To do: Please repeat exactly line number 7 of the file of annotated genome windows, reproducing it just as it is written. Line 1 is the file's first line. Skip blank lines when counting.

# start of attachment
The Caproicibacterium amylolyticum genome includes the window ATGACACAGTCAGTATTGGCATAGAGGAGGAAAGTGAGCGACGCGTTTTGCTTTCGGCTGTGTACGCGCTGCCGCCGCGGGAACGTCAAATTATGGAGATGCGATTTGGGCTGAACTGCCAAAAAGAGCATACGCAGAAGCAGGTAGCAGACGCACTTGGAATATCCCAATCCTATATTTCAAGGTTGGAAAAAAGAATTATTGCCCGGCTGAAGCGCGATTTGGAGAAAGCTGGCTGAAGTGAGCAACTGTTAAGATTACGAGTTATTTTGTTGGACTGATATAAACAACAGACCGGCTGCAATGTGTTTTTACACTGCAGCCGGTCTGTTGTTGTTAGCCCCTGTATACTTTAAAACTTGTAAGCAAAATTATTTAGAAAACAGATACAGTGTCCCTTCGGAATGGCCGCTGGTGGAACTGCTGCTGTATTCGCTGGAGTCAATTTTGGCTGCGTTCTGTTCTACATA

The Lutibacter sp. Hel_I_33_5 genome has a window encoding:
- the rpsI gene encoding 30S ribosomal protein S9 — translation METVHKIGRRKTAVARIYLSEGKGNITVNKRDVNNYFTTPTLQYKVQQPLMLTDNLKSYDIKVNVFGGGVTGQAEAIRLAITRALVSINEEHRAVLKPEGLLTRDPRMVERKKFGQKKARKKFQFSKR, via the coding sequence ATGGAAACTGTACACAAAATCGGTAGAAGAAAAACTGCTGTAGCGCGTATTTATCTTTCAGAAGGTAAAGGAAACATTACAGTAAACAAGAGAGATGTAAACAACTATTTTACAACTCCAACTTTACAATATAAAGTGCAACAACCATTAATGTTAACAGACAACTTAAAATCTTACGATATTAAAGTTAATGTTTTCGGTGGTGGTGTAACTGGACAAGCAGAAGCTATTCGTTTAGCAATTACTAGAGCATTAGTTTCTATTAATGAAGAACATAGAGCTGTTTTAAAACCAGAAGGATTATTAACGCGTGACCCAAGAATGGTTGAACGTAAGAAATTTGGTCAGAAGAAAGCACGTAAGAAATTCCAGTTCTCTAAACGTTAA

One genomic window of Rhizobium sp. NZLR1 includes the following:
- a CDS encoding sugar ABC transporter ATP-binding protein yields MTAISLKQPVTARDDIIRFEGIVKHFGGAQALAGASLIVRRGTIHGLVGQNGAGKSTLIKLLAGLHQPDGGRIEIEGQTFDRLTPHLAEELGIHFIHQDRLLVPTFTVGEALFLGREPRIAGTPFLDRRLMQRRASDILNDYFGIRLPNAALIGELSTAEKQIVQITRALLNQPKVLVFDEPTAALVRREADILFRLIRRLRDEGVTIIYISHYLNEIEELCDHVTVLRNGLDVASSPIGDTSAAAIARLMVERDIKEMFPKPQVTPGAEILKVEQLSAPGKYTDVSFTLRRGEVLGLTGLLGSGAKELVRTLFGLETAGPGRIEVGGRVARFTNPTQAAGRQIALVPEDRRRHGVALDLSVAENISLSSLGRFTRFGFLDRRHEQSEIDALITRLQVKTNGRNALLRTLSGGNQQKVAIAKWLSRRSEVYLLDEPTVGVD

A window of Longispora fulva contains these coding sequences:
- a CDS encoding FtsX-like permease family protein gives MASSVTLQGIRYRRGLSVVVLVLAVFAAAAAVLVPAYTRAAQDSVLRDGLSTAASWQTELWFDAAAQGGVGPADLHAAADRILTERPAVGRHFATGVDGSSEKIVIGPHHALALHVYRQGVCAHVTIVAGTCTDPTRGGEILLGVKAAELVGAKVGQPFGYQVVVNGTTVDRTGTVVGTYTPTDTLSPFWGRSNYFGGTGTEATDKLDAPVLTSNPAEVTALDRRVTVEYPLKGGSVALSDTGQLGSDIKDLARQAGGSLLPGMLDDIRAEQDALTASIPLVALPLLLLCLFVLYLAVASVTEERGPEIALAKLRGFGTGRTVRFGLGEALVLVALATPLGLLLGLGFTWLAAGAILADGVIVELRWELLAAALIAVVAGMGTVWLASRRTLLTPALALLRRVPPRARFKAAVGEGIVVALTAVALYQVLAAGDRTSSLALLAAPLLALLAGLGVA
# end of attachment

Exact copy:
- a CDS encoding FtsX-like permease family protein gives MASSVTLQGIRYRRGLSVVVLVLAVFAAAAAVLVPAYTRAAQDSVLRDGLSTAASWQTELWFDAAAQGGVGPADLHAAADRILTERPAVGRHFATGVDGSSEKIVIGPHHALALHVYRQGVCAHVTIVAGTCTDPTRGGEILLGVKAAELVGAKVGQPFGYQVVVNGTTVDRTGTVVGTYTPTDTLSPFWGRSNYFGGTGTEATDKLDAPVLTSNPAEVTALDRRVTVEYPLKGGSVALSDTGQLGSDIKDLARQAGGSLLPGMLDDIRAEQDALTASIPLVALPLLLLCLFVLYLAVASVTEERGPEIALAKLRGFGTGRTVRFGLGEALVLVALATPLGLLLGLGFTWLAAGAILADGVIVELRWELLAAALIAVVAGMGTVWLASRRTLLTPALALLRRVPPRARFKAAVGEGIVVALTAVALYQVLAAGDRTSSLALLAAPLLALLAGLGVA